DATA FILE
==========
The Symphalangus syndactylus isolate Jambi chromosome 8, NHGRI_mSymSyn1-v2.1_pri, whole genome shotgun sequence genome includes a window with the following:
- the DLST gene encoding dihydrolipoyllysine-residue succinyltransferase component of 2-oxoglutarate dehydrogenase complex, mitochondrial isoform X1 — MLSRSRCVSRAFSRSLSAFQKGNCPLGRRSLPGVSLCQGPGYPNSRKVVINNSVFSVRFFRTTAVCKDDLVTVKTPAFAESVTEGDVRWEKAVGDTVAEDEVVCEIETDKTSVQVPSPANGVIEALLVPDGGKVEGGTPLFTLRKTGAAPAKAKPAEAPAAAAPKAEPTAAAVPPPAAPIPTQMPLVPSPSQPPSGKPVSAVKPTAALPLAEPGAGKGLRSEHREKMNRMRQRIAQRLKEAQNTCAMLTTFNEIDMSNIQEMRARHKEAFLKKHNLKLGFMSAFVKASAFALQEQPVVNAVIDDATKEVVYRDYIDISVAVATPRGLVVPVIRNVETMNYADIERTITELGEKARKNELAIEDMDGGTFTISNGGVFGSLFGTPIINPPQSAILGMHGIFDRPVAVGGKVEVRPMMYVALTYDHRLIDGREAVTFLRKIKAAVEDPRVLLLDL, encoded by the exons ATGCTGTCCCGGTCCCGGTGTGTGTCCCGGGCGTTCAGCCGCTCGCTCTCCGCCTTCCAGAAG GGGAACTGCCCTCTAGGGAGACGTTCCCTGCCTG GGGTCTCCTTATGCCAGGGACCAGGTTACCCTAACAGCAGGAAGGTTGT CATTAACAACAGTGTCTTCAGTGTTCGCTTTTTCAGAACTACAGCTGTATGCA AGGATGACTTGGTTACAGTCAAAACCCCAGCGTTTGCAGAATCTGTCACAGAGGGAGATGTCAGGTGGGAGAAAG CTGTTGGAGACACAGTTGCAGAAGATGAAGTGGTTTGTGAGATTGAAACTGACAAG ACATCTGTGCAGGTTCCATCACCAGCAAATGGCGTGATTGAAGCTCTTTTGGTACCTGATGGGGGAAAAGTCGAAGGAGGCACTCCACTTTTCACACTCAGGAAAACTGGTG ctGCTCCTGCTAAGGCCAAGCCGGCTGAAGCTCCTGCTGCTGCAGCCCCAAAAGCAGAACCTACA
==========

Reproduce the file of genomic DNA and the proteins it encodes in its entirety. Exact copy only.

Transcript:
The Symphalangus syndactylus isolate Jambi chromosome 8, NHGRI_mSymSyn1-v2.1_pri, whole genome shotgun sequence genome includes a window with the following:
- the DLST gene encoding dihydrolipoyllysine-residue succinyltransferase component of 2-oxoglutarate dehydrogenase complex, mitochondrial isoform X1 — MLSRSRCVSRAFSRSLSAFQKGNCPLGRRSLPGVSLCQGPGYPNSRKVVINNSVFSVRFFRTTAVCKDDLVTVKTPAFAESVTEGDVRWEKAVGDTVAEDEVVCEIETDKTSVQVPSPANGVIEALLVPDGGKVEGGTPLFTLRKTGAAPAKAKPAEAPAAAAPKAEPTAAAVPPPAAPIPTQMPLVPSPSQPPSGKPVSAVKPTAALPLAEPGAGKGLRSEHREKMNRMRQRIAQRLKEAQNTCAMLTTFNEIDMSNIQEMRARHKEAFLKKHNLKLGFMSAFVKASAFALQEQPVVNAVIDDATKEVVYRDYIDISVAVATPRGLVVPVIRNVETMNYADIERTITELGEKARKNELAIEDMDGGTFTISNGGVFGSLFGTPIINPPQSAILGMHGIFDRPVAVGGKVEVRPMMYVALTYDHRLIDGREAVTFLRKIKAAVEDPRVLLLDL, encoded by the exons ATGCTGTCCCGGTCCCGGTGTGTGTCCCGGGCGTTCAGCCGCTCGCTCTCCGCCTTCCAGAAG GGGAACTGCCCTCTAGGGAGACGTTCCCTGCCTG GGGTCTCCTTATGCCAGGGACCAGGTTACCCTAACAGCAGGAAGGTTGT CATTAACAACAGTGTCTTCAGTGTTCGCTTTTTCAGAACTACAGCTGTATGCA AGGATGACTTGGTTACAGTCAAAACCCCAGCGTTTGCAGAATCTGTCACAGAGGGAGATGTCAGGTGGGAGAAAG CTGTTGGAGACACAGTTGCAGAAGATGAAGTGGTTTGTGAGATTGAAACTGACAAG ACATCTGTGCAGGTTCCATCACCAGCAAATGGCGTGATTGAAGCTCTTTTGGTACCTGATGGGGGAAAAGTCGAAGGAGGCACTCCACTTTTCACACTCAGGAAAACTGGTG ctGCTCCTGCTAAGGCCAAGCCGGCTGAAGCTCCTGCTGCTGCAGCCCCAAAAGCAGAACCTACA